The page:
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After SVB fail, US acts to shore up banking confidence

US authorities have launched emergency measures to shore up confidence in the banking system after the failure of Silicon Valley Bank threatened to trigger a broader financial crisis.

After a dramatic weekend, regulators said the failed bank's customers will have access to all their deposits starting Monday and set up a new facility to give banks access to emergency funds.

The Federal Reserve also made it easier for banks to borrow from it in emergencies.

While the measures provided some relief for Silicon Valley firms and global markets on Monday, worries about broader banking risks remain and have cast doubts over whether the Fed will stick with its plan for aggressive interest rate hikes.

"We think the steps taken by the Fed, Treasury and (the Federal Deposit Insurance Corp) will decisively break the psychological 'doom loop' across the regional banking sector," said Karl Schamotta, chief market strategist at Corpay in Toronto.

"But, fairly or not, the episode will contribute to higher levels of background volatility, with investors watching warily for other cracks to emerge as the Fed's policy tightening continues."

Regulators also moved swiftly to close New York's Signature Bank, which had come under pressure in recent days.

The wider efforts to avert a crisis lifted Wall Street stock futures in Asian trade on Monday, helping broader markets.

The Biden administration's intervention underscores how a relentless campaign by the Fed and other major central banks to beat back inflation is putting stress in the financial system and global markets.

Silicon Valley Bank (SVB), a mainstay for the start-up economy, was a product of the decades-long era of cheap money, with unique risks that made it especially vulnerable. But as a run on the bank ensued last week, worries that other regional banks shared similarities spread quickly.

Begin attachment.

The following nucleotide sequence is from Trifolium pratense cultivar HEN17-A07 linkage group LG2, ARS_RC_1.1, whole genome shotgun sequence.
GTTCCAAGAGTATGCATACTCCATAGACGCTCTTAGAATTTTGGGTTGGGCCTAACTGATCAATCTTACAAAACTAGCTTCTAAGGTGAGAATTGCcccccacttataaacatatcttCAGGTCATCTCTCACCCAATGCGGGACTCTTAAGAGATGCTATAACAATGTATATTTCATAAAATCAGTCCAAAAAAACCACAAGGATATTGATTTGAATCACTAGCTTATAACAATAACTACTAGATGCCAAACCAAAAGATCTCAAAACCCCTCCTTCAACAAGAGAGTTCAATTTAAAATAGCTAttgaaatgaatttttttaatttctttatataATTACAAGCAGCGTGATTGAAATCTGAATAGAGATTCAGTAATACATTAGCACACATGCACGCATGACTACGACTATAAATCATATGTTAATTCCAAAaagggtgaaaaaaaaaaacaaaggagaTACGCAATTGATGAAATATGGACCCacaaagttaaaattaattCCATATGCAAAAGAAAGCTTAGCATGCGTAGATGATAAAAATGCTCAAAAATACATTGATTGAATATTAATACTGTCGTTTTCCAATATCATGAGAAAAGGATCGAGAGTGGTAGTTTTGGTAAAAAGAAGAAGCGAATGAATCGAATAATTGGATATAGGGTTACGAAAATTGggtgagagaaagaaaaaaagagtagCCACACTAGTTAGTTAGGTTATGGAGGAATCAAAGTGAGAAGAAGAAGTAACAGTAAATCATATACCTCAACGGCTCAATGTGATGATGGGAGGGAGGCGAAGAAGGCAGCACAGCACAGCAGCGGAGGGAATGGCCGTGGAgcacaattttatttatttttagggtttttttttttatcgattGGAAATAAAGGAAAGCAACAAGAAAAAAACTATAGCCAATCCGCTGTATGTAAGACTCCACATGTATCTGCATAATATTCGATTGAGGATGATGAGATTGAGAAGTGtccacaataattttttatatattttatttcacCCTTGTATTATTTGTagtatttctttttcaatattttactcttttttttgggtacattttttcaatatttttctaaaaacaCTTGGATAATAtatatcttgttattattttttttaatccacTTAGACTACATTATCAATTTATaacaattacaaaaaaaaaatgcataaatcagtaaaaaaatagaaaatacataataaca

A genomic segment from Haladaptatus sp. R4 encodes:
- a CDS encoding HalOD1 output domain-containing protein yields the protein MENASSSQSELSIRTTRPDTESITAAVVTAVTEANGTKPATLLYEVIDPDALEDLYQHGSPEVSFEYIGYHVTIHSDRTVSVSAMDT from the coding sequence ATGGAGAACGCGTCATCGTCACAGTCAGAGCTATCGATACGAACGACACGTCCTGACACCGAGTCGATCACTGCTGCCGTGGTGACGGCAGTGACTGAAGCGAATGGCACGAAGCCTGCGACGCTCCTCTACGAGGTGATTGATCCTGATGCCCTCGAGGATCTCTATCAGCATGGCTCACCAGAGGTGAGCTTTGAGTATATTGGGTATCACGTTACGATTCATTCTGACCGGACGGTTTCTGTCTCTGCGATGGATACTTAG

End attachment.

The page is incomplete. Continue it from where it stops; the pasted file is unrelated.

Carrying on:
The collapse of SVB - the largest bank failure since 2008 - sparked concerns over whether small-business clients would be able to pay their staff, with the FDIC only protecting deposits of up to $US250,000 ($A377,291).

Some 89 per cent of SVB's $US175 billion in deposits were uninsured as of the end of 2022, according to the FDIC.

All depositors, including those whose funds exceed the maximum government-insured level, would be made whole, according to a statement by US Treasury Secretary Janet Yellen, Fed chair Jerome Powell and Federal Deposit Insurance Corp chair Martin Gruenberg on Sunday.

A senior US Treasury official said the actions taken would protect depositors while providing additional support to the broader banking system.

"The firms are not being bailed out. The depositors are being protected," the official said.

The risk would be borne by the Deposit Insurance Fund.

Providing the systemic risk exceptions was deemed quicker than waiting for a possible buyer, the official said.

Treasury officials said depositors of New York's Signature Bank, which was closed Sunday by the New York state financial regulator, would also be made whole at no loss to the taxpayer.

Signature, like SVB, had a tech-heavy clientele, and the securities on its balance sheet had eroded as interest rates rose.

As of September, almost a quarter of Signature's deposits came from the cryptocurrency sector, but the bank announced in December that it would shrink its crypto-related deposits by $US8 billion.

While all customer deposits would be protected, new policies would "wipe out" equity and bondholders in SVB and Signature Bank, a senior US Treasury official said.

Together with the Fed's decision to ensure financial institutions could meet the needs of all their depositors, the steps would "restore market confidence", the official said.

The Fed said it would make additional funding available through a new Bank Term Funding Program, which would offer loans of up to one year to depository institutions, backed by Treasuries and other assets these institutions hold.

In Britain, where SVB has a subsidiary, the government and Bank of England held talks to find a solution that would avert the local lender from failing.

In London HSBC announced it was buying Silicon Valley Bank UK for Stg1 ($A1.80). It said the subsidiary had loans of about Stg5.5 billion pounds and deposits of about Stg6.7 billion pounds as of March 10.